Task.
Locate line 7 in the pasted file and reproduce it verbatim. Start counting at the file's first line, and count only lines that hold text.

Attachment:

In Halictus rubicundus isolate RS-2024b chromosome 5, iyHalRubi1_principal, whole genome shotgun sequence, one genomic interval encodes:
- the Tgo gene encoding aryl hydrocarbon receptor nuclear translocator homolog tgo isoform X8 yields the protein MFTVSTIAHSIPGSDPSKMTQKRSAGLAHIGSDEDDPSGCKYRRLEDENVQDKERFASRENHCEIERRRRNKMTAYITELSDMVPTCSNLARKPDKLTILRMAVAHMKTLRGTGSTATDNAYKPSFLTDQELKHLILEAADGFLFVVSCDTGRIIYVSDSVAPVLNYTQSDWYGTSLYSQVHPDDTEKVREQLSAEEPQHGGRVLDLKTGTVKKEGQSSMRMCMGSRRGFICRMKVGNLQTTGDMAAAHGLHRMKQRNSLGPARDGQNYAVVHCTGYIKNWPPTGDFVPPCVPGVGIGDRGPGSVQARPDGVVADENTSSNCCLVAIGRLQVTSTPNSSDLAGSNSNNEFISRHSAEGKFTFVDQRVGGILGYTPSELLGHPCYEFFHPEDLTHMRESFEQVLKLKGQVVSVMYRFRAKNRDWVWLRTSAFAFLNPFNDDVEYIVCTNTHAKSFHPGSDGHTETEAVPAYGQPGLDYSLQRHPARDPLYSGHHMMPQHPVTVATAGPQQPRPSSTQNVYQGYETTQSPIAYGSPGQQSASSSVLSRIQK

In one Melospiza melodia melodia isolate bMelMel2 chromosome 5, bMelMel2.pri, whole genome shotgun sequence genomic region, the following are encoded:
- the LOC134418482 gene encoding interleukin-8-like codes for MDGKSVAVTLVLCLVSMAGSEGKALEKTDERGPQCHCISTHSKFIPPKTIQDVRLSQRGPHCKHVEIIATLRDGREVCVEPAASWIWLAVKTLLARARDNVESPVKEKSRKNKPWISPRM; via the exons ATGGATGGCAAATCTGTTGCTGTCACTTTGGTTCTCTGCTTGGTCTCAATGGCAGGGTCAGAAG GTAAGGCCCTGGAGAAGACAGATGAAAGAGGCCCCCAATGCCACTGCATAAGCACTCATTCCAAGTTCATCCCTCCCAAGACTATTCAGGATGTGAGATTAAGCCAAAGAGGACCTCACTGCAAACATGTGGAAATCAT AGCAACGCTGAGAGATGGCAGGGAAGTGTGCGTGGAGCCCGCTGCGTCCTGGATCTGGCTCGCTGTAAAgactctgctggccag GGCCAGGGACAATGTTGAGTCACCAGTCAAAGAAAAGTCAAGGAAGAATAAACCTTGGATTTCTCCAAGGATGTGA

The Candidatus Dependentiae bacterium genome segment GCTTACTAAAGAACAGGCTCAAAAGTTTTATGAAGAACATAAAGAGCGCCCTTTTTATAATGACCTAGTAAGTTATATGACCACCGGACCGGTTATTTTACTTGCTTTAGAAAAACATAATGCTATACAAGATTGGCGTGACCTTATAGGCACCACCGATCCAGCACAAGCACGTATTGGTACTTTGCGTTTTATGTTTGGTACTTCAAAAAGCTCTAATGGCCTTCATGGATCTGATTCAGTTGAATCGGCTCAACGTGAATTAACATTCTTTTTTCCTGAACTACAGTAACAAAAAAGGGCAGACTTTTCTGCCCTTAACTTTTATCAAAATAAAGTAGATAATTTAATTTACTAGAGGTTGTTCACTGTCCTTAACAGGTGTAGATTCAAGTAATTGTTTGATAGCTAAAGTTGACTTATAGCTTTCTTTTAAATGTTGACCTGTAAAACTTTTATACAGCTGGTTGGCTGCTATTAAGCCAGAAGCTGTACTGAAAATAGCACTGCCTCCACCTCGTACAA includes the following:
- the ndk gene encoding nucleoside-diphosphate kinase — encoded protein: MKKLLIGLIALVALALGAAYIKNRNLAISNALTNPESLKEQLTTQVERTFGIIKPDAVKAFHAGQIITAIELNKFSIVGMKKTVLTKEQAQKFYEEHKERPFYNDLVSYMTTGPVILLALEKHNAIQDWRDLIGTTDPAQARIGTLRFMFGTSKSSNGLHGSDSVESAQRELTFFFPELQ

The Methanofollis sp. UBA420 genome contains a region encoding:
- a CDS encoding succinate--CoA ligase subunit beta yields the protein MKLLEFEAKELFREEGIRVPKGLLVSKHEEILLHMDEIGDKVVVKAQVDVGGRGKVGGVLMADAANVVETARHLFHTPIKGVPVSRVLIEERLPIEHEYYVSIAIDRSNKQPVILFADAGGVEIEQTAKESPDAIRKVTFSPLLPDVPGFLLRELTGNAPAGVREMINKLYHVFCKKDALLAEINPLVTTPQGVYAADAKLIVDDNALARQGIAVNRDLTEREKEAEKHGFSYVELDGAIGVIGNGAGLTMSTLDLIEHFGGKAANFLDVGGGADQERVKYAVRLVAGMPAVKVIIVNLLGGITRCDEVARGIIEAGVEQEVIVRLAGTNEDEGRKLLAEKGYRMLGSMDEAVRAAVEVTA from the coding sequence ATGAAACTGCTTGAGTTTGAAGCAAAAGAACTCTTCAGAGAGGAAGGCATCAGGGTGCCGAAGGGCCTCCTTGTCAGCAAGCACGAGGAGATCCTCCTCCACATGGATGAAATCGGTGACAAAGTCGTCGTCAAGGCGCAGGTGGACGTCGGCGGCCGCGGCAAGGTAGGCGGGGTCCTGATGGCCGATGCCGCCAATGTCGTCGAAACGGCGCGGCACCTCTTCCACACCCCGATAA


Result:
The Methanofollis sp. UBA420 genome contains a region encoding: